Touring car racing
Touring car racing is an auto racing competition with heavily modified road-going cars. It is popular in Argentina, Australia, Brazil, Britain, Germany, Sweden and Norway.
While not nearly as fast as Formula One, the similarity of the cars both to each other and to fans' own vehicles makes for entertaining, well-supported racing. The comparatively lesser effect of aerodynamics also means that following cars have a much easier time of passing than in F1, and the more substantial bodies of the cars makes the occasional nudging for overtaking much more acceptable as part of racing.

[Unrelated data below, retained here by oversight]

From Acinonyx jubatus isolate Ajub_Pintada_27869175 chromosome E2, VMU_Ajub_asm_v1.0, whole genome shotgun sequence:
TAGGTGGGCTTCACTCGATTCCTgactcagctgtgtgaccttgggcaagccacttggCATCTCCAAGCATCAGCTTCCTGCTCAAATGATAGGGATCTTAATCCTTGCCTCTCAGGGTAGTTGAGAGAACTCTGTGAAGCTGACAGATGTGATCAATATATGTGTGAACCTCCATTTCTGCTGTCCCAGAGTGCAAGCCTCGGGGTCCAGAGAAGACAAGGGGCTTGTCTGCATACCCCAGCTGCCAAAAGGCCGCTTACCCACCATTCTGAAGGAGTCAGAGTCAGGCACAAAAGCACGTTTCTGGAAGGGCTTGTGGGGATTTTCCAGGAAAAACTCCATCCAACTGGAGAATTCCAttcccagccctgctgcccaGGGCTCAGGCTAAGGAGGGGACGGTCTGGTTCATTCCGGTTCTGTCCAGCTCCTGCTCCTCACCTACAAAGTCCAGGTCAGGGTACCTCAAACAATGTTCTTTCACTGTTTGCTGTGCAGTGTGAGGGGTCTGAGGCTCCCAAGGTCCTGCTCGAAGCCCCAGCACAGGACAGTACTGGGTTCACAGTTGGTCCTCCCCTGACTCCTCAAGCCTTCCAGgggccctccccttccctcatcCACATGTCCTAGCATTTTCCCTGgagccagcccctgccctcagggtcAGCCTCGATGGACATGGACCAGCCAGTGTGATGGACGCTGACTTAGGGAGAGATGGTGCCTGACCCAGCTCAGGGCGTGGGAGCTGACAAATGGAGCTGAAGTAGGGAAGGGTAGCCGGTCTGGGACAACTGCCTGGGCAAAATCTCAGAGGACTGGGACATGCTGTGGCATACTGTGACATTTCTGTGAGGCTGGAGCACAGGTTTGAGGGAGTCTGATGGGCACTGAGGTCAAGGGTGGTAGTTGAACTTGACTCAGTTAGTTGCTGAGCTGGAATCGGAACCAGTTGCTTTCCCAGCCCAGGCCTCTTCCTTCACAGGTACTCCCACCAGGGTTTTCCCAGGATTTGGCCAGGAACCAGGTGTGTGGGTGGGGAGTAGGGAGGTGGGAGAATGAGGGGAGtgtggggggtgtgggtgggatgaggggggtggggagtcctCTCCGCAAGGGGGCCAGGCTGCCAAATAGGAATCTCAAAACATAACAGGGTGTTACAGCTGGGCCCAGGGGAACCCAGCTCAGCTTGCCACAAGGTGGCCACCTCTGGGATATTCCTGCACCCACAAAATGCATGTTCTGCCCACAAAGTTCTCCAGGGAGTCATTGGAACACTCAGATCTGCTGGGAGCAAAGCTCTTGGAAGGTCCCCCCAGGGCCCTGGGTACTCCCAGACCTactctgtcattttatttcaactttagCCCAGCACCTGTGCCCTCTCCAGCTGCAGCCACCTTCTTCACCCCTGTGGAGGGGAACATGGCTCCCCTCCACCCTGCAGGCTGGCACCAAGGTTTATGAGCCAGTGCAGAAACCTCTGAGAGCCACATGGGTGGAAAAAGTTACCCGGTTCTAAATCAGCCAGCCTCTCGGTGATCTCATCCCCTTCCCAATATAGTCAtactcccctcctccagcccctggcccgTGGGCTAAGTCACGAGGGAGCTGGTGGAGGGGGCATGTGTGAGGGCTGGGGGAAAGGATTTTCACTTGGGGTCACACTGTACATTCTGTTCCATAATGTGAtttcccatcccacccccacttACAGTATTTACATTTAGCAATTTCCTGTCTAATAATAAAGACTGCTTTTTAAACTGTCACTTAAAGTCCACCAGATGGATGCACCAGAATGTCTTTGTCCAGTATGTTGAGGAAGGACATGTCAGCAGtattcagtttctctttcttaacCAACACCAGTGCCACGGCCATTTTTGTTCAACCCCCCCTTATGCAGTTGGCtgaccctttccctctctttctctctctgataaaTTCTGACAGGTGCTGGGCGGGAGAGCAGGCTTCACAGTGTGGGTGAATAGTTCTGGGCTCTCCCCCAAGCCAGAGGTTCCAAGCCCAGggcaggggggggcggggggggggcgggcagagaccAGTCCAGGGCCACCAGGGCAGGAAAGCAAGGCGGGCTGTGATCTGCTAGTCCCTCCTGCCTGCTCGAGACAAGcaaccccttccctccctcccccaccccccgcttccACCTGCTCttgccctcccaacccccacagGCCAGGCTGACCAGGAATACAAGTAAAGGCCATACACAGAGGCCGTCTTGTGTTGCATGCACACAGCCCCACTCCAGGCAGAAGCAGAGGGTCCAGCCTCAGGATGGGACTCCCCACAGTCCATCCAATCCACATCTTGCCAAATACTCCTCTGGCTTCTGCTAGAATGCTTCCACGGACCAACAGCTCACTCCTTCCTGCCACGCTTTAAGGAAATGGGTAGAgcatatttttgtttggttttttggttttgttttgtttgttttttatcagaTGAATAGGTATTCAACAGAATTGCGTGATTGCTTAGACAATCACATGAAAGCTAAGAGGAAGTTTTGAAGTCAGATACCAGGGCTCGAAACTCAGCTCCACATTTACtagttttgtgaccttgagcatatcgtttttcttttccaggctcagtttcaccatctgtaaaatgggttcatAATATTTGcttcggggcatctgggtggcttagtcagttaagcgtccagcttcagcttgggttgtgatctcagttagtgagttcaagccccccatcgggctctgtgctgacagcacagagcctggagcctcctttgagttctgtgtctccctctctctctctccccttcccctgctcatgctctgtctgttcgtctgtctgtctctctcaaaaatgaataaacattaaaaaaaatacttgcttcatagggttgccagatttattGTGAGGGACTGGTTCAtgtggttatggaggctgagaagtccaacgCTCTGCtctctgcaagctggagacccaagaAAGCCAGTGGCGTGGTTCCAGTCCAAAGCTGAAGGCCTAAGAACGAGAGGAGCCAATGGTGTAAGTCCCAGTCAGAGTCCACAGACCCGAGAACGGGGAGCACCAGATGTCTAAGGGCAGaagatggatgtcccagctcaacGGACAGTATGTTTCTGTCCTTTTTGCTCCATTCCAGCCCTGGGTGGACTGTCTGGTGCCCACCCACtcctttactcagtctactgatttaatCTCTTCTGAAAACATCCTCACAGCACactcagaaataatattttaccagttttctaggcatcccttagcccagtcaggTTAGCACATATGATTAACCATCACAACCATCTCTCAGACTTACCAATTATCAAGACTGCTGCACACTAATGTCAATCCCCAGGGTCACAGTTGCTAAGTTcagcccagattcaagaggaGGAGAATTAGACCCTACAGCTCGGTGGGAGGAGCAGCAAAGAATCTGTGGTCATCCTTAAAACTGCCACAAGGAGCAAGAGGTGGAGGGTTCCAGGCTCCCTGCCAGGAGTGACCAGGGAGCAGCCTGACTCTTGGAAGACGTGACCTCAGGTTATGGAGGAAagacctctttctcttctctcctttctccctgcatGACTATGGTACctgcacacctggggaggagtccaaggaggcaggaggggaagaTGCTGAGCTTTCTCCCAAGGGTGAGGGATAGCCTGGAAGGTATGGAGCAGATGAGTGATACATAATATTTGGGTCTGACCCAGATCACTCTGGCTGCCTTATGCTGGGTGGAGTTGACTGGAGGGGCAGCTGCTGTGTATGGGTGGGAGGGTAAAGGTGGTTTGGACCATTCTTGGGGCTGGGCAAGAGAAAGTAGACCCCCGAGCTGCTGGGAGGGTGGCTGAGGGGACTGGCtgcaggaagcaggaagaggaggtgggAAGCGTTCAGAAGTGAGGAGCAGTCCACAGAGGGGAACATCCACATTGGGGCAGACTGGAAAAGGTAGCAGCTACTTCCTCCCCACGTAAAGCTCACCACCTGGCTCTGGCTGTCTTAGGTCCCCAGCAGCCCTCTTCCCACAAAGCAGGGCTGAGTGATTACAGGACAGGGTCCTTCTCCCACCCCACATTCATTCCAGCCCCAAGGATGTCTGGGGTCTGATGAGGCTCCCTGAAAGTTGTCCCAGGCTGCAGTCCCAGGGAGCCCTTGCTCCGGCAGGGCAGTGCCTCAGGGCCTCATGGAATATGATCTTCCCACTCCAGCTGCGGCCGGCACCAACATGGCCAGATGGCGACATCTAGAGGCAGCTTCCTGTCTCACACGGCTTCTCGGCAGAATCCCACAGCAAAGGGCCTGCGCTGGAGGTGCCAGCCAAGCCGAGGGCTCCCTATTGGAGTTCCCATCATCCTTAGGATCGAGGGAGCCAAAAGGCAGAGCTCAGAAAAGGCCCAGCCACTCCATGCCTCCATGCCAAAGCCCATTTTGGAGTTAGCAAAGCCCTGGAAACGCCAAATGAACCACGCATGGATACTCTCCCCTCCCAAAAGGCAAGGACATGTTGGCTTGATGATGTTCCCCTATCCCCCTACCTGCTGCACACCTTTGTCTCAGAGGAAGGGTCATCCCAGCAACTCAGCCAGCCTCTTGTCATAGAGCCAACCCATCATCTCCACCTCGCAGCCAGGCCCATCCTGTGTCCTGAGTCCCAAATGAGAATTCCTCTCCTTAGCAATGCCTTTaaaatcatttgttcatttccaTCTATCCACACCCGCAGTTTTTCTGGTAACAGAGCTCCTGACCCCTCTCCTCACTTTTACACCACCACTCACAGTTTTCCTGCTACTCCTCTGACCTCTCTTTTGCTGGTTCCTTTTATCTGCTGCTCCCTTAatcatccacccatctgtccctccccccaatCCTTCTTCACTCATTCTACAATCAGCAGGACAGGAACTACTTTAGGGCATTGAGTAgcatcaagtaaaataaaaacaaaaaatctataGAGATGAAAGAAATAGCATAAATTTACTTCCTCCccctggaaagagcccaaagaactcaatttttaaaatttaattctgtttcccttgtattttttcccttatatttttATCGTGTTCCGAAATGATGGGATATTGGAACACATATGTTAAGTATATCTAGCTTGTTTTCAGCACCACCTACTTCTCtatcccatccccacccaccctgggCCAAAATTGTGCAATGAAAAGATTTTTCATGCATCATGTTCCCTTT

As well as short "sprint" races, many touring car series include one or more endurance races, which last anything from 3 to 24 hours and are a test of reliability and pit crews as much as car, driver speed and consistency.
While rules vary from country to country, most series require that the competitors start with a standard body shell, but virtually every other component may be allowed to be heavily modified for racing, including engines, suspension, brakes, wheels and tyres. Aerodynamic aids are sometimes added to the front and rear of the cars.
Regulations are usually designed to limit costs by banning some of the more exotic technologies available (for instance, many series insist on a "control tyre" that all competitors must use) and keep the racing close (sometimes by ballast weight where winning a race requires the winner's car to be heavier for subsequent races).